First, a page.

The story begins at Edgeley Park
If anyone had told you that this was to be the start of a journey that would take the club to the First Division, the FA Cup final and into Europe, you would have questioned their sanity.
But this is where it all began. At Edgeley Park in Stockport, in front of three thousand people.
The match was no classic though. One of Stockport’s directors described Watford afterwards as ‘not a bad rugby team’.
Graham Taylor was determined not to hang around in the Fourth Division for a moment longer than necessary and he wanted his team to combine physical strength with an attacking approach.
He knew that getting out of the basement division required guts as well as guile. The players he signed in that first year, such as Sam Ellis and Ian Bolton, offered plenty of both.
Taylor said that 90 per cent of the matches would be like this and that the team with the sharper cutting edge would prevail.
In the final third, Watford were far better than County. Ross Jenkins scored the first when he beat the Stockport goalkeeper in a race to meet Keith Pritchett’s flighted free-kick and headed over him and into the net.
Stockport levelled a minute later only for Watford to win a penalty when Alan Mayes was hauled down. There was some debate whether the foul had taken place inside or outside the box but Mayes made sure he fell well inside to persuade the referee.
Sam Ellis thumped home the kick and Watford grafted and battled to keep Stockport at bay. In the end, Watford’s superior fitness told and they created a number of chances near the end, with Jenkins putting one away.
Taylor refused to get carried away. ‘We are going to have to play a lot better than that,’ he said. He was not wrong, because the following week, they lost 3-1 at home to York City.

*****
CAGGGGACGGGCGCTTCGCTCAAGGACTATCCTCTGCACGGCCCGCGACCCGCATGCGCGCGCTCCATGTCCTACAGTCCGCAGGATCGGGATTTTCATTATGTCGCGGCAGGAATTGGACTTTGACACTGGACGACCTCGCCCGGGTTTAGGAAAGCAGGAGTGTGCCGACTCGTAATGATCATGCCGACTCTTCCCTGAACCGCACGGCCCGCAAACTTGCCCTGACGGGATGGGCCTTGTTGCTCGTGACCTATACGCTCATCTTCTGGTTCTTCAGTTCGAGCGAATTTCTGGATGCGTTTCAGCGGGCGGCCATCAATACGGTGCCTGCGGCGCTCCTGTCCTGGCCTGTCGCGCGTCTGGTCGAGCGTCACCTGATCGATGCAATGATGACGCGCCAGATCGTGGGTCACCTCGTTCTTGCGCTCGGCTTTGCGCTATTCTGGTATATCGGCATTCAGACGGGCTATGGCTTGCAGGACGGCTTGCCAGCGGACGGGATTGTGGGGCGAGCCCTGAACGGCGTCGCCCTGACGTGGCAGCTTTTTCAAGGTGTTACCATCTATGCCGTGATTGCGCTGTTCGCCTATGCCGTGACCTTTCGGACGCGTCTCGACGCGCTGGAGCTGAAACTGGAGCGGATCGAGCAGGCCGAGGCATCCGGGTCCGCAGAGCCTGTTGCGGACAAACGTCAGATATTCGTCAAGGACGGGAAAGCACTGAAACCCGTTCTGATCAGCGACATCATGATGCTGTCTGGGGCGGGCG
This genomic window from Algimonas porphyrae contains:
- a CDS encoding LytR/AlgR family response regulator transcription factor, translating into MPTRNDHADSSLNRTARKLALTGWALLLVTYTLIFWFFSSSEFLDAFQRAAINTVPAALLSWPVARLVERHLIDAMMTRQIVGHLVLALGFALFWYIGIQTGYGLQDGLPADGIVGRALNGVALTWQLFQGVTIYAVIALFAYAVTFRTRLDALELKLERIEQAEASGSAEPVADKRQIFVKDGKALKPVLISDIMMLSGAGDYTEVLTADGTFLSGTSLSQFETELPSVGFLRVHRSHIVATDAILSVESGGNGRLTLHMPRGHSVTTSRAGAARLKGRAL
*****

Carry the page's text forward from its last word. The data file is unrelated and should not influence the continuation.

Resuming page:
After that, they were superb. They won 14 and lost three of their first 17 matches and were beaten only five times all season. They hit the top of the table in late September and never looked back.
Watford picked up a lot of fans on their remarkable journey but very few can say they were there when it all started back in August 1977.
Watford Sherwood, Geidmintis, Ellis, Garner, Pritchett, Bond (Downes 74), Joslyn, Bolton, Jenkins, Mercer, Mayes
Manager Graham Taylor
Scorers Jenkins 15, 84, Ellis 18 pen
Stockport scorer Proudham 16
Why was this match chosen? In many ways this is the most significant match in the club's history – the start of a journey that led to the top and the signs were there in the way that Graham Taylor talked about the performance and the need to improve that he meant business from the off.
How do I feel about this game's inclusion now? It's hard not to feel very sentimental about the whole era following Graham Taylor's death and anyone who was there supporting Watford that day has the satisfaction of knowing they were there at the start.